No doubt about it, Sen. Hillary Rodham Clinton of New York had a great third quarter of 2007.
For the first time, she beat her closest rival for the Democratic presidential nomination, Sen. Barack Obama of Illinois, in quarterly fundraising totals, bringing in $22 million in primary cash, versus Senator Obama's $19 million. Senator Clinton also brought in $5 million for use in the general election, if she's the nominee, while Obama brought in $1 million.
At the same time, a new Washington Post/ABC News poll shows, for the first time, more than half – 53 percent – of Democratic voters want Clinton to be their nominee, versus 20 percent for Obama. Clinton's average lead among Democrats in national polls stands at 20.3 percentage points, according to Realclearpolitics.com. Clearly, the former first lady has momentum.
But the Democratic nomination race is far from over. Since the beginning of the year, Obama has raised more money than Clinton – $75 million for the primaries, versus $63 million for Clinton.
Moreover, polls of likely caucusgoers in Iowa, home of the nation's first nominating contest, show the top three Democratic contenders – Obama, Clinton, and former Sen. John Edwards of North Carolina – are neck and neck. A Newsweek poll this week showed them at 28, 24, and 22 percent, respectively.
"She's performed well on the campaign trail and has established her lead in the polls, and thus is attracting momentum money as well – the kind of money that wants to be behind the frontrunner," says Anthony Corrado, a political scientist at Colby College in Waterville, Maine. "But it's not to say she's going to win the nomination."
A cadre of undecided voters
Polling in Iowa and New Hampshire, home of the first primary, shows there is still a fairly large portion of likely caucus-goers and voters who have not decided, Mr. Corrado notes. Both Clinton and Obama are well-positioned to vie for that vote. "For at least those two candidates, it becomes a function of what they do with the money, because both will have plenty of it to spend," he says.
Mr. Edwards raised $7 million in the third quarter. Last week he announced he would accept federal matching funds, which will give him enough money to make a credible run in the early states. But by opting into the public system, which Clinton and Obama have not moved to do, Edwards will have to accept restrictions on spending that could hamper him in the general election, should he win the nomination.
Totals for other Democratic candidates showed some may struggle to make it to the Feb. 5 "Super-duper Tuesday" contests, when at least 18 states will hold primaries: New Mexico Gov. Bill Richardson raised $5.2 million, and reports indicate Sen. Joseph Biden of Delaware raised less than $2 million and Sen. Christopher Dodd of Connecticut took in $1.5 million. Numbers were unavailable for Rep. Dennis Kucinich of Ohio and former Sen. Mike Gravel of Alaska.
Polls' importance on the rise
Now that the first nominating contests are within shouting distance – expected to take place right after New Year's – polling data will grow in importance, as the media seek to handicap how candidates are doing.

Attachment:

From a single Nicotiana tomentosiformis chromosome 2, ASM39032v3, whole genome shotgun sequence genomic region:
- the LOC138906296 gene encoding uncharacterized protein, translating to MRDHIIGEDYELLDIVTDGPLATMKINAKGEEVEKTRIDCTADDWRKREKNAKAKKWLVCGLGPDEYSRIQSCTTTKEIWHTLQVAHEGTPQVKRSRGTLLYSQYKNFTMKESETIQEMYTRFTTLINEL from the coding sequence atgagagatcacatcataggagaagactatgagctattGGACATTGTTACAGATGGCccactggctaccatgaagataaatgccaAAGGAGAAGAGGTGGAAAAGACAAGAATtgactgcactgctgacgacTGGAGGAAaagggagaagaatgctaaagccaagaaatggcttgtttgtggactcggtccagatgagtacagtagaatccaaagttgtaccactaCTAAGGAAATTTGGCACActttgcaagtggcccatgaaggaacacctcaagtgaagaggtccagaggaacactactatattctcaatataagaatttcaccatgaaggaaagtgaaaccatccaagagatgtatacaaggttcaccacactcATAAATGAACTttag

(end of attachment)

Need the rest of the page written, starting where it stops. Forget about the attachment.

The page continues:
"By the end of December, we'll have a lot of state polls in early states, and they will be significant," says Stephen Wayne, a political scientist at Georgetown University in Washington.
But even then, as the longtime 2004 Democratic frontrunner Howard Dean knows, polls taken a few weeks before caucuses and primaries can be misleading. Mr. Dean, now national Democratic chairman, seemed poised to win the crucial Iowa caucuses, and came in a stunning third place. His campaign crashed after that.
So if Obama were to win the Iowa caucuses, Clinton's air of inevitability will evaporate.
The Republicans' bankrolls
On the Republican side of the ledger, some of the top candidates had yet to report totals, thus making the shape of the GOP nomination race less clear than the Democratic side.
Late entrant Fred Thompson, the former US senator from Tennessee, pulled in a respectable $8 million. Sen. John McCain of Arizona brought in $5 million – enough to stay in the game after his campaign imploded over the summer but probably not enough to avoid taking public financing.
Former Massachusetts Gov. Mitt Romney reportedly will announce about $10 million in third-quarter fundraising, plus a donation from his personal bank account of $6 million or $7 million.
Former New York Mayor Rudolph Giuliani was expected to report impressive third-quarter fundraising – but nothing close to that of the top Democrats.
Mr. Romney's supplementary self-funding, a move he has taken each quarter, has appeared not to hurt him with voters in early states, where he is running well, despite low numbers in national polls.
The emphasis on early money, for all the candidates, not only reflects a need to impress the media and political insiders with a concrete benchmark of success. It also shows how the condensed primary schedule for this presidential election has made early money essential.
In previous years, a candidate could do well in the early states and have time to raise enough money to compete in the later contests. Now that is no longer so, and the dash for cash has taken on global proportions.
"That's why we're seeing the push to raise money from expats overseas," says Stephen Medvic, a political scientist at Franklin and Marshall College in Lancaster, Pa. "Any rock they can look under to get some money, they're looking under it."